Howard could cut its growth rate in long-range plan Councilwoman says amendment may be coming

January 20, 1993|By James M. Coram | James M. Coram,Staff Writer

The County Council expects to amend the 1990 General Plan to reduce the projected growth rate over the next decade, Chairwoman Shane Pendergrass said last night.

Ms. Pendergrass, D-1st, was responding to a suggestion from Greg Brown, president of the Cherry Tree Farm Neighborhood Organization in southeastern Howard.

"I recommend the council make a dramatic move" to lower the annual growth rate of 2,500 new homes over the next 15 years that is called for in the general plan, Mr. Brown said.

"I think we're looking at an amendment that would do just that," Ms. Pendergrass told him.

Like most of the more than 115 people at last night's public hearing, Mr. Brown had planned to testify in support of a resolution by Councilman Charles C. Feaga, R-5th, to amend the general plan and do away with a so-called mixed use development in Fulton.

Opposition to the mixed use proposal arose during discussion of a resolution to approve the county's housing unit allocation chart.

The chart is a 14-year estimate from the county Planning and Zoning Department regarding the number of housing units that will be built in various parts of the county.

"How can these numbers be?" Ms. Pendergrass asked. "These numbers [for the southeast portion of the county] are too high."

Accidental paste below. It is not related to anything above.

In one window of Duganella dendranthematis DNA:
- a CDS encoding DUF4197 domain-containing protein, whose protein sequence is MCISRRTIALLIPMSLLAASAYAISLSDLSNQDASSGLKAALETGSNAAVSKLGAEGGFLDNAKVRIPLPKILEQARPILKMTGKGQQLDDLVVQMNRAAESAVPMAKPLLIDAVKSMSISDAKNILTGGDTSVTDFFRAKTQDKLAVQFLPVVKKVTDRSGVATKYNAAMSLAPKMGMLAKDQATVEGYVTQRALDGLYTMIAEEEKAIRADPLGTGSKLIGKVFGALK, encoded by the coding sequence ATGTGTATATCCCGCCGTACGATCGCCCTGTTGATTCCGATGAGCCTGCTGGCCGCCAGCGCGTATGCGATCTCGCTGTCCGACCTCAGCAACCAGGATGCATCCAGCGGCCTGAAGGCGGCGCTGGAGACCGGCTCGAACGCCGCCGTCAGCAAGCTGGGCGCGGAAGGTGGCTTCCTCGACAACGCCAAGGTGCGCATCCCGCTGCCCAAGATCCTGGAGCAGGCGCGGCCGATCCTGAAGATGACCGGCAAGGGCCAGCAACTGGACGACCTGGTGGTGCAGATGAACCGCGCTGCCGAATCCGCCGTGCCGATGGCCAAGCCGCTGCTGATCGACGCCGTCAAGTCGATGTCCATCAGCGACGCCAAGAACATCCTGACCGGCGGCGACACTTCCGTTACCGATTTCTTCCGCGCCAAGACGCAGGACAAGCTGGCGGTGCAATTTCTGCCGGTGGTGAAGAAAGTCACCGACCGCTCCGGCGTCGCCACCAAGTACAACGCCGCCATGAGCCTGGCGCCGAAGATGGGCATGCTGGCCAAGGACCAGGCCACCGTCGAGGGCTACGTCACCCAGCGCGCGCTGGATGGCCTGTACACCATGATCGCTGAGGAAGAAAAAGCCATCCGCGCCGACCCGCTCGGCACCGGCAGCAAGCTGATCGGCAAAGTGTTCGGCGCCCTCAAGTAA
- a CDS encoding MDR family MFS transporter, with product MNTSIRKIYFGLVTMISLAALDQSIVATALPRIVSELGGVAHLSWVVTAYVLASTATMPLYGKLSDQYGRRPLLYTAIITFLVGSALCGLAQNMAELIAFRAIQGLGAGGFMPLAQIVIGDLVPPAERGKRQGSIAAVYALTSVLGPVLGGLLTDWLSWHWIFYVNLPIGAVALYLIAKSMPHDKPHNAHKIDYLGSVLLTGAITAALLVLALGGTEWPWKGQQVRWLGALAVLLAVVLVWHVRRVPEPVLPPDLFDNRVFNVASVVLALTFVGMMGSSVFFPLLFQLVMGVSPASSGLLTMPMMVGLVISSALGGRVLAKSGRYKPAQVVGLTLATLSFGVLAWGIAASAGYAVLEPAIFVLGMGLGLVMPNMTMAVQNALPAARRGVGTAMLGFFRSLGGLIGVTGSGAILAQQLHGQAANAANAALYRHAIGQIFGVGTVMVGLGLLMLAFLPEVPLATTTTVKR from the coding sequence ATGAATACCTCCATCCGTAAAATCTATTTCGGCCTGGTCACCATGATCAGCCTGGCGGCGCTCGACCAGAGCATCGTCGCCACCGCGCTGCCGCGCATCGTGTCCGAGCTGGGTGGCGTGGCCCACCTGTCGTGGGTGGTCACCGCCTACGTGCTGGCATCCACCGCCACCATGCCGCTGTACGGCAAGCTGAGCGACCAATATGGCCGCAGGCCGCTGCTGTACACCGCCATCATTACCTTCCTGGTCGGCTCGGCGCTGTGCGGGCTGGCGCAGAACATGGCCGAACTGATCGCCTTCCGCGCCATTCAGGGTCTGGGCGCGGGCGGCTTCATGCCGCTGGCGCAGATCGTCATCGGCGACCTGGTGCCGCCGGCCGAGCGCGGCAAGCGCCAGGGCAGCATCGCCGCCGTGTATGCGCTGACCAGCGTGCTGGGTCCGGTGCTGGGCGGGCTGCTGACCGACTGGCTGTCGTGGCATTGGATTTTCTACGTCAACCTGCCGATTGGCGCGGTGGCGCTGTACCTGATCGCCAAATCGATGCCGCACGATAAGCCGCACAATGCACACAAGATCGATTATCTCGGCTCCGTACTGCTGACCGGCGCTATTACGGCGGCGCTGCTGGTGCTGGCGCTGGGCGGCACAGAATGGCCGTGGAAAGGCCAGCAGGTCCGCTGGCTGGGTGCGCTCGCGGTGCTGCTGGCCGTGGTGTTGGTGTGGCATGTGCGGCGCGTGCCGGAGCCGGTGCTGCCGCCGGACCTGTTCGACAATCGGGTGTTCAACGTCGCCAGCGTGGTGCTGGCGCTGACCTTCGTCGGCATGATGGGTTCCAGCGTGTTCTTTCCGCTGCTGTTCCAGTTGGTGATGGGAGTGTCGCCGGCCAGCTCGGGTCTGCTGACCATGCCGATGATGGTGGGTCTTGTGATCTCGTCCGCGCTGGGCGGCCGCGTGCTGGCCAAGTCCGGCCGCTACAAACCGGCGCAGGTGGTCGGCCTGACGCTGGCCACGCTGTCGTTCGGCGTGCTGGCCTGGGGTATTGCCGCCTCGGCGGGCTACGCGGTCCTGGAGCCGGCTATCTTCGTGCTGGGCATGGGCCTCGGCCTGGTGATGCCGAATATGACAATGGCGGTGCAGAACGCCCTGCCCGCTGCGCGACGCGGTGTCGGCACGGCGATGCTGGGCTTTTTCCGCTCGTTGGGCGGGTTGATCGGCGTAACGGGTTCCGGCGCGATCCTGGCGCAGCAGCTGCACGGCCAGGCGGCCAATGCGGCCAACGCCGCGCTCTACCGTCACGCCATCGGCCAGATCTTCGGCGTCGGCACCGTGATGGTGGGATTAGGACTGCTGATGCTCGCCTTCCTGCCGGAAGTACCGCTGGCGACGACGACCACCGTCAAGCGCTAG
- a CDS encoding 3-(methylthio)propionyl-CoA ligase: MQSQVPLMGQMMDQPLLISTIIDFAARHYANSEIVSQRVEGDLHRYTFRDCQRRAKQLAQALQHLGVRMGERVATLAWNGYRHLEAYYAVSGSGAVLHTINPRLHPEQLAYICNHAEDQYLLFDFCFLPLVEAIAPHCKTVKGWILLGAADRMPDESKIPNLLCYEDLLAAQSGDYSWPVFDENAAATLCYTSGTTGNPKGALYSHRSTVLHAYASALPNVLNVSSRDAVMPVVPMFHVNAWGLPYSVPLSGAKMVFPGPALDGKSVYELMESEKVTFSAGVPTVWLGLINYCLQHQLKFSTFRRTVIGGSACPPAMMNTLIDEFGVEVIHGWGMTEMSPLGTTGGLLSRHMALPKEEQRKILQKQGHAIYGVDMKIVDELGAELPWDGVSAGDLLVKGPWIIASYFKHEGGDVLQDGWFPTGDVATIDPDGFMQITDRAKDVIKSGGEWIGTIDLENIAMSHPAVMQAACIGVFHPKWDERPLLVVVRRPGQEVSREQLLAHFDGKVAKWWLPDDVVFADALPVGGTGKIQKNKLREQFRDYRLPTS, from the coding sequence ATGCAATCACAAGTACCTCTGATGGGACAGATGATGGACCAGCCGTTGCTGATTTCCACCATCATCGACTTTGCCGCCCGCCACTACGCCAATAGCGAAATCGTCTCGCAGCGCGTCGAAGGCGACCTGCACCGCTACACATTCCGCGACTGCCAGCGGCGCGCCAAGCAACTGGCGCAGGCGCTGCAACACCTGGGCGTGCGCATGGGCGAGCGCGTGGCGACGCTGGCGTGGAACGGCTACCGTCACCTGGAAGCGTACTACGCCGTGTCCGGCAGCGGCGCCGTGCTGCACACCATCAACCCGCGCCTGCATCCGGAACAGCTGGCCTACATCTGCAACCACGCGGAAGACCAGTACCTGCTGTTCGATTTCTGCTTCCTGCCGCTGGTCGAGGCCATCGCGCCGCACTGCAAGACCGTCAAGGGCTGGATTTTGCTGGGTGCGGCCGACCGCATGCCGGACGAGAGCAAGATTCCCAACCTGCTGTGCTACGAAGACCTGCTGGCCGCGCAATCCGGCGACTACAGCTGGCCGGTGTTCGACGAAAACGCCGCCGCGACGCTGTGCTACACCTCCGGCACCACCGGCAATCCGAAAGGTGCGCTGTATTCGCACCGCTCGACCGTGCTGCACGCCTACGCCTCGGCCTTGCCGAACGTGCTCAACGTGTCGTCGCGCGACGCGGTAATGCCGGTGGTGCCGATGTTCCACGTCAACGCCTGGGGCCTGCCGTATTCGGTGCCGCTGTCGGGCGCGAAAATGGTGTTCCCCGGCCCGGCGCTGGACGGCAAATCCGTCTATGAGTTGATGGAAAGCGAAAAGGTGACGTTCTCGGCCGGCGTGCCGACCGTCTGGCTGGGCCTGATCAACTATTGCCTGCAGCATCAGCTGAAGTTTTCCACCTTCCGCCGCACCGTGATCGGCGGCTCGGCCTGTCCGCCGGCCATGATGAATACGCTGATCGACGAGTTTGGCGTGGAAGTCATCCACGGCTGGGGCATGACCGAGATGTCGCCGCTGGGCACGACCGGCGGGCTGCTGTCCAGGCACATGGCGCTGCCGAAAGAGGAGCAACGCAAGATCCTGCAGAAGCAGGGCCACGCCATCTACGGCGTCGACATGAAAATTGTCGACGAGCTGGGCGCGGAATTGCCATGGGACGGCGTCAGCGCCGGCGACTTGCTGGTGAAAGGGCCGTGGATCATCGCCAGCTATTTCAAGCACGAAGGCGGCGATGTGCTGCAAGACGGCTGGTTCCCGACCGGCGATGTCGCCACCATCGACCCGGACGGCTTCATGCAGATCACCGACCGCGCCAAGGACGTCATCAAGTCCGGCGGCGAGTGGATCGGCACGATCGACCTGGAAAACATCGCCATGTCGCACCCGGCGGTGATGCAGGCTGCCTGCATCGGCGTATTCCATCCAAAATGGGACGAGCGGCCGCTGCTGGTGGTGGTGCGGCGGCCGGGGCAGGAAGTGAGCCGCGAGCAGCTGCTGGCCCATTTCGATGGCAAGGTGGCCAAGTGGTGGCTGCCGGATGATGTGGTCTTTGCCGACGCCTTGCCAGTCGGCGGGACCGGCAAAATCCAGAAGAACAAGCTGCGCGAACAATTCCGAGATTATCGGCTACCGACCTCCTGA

The alternative to those numbers, said County Planning Director Joseph W. Rutter Jr., is either to slow the pace of growth or redistribute the units to another part of the county.

The crowd applauded his suggestion to slow the pace of growth.

"We were told that we would have a cap of 2,500" new homes annually, said John W. Taylor of Highland, founder and president of Howard Countians for Responsible Growth. "Suddenly, it's not a target, but a goal. Now, we're talking about 2,700 and 3,000 units. We have a real credibility problem here."

Mr. Rutter had testified that 2,500 was to be a rolling average that would grow above 2,500 units until 2005, at which time it would drop below that number.

"There's a shell game going on here. We're not getting the real story," Mr. Taylor said. He called on the council to rewrite completely the county's adequate facilities law.

In general, the law requires that an area have adequate roads and classroom space before a developer can build.

The problem is not with the adequate facilities law, said Jean Iampieri Quattlebaum, president of Citizens Allied for Rational Expansion. "The underlying assumptions in the general plan is where the problem is," she said.

The numbers in the general plan are bad, but the mixed-use concept is worse, said Brenda Katz of north Laurel. "We're going to have development," she said, "but mixed-use proposes an onslaught."

The mixed-use concept calls for shops, houses, apartments and businesses to be closely joined in the same development.

"I think I see a good bit of support" for the resolution to drop the Fulton mixed-use designation from the general plan, Mr. Feaga said, adding that his proposal would permit more growth in the area than current zoning does but not as much as the mixed-use designation would allow.

Mr. Feaga said he did not propose dropping mixed-use designations for Jessup, northern Laurel and southern Ellicott City from the general plan because he believes each area is different and should be considered separately.

The council will vote Feb. 1 on the legislation discussed last night.

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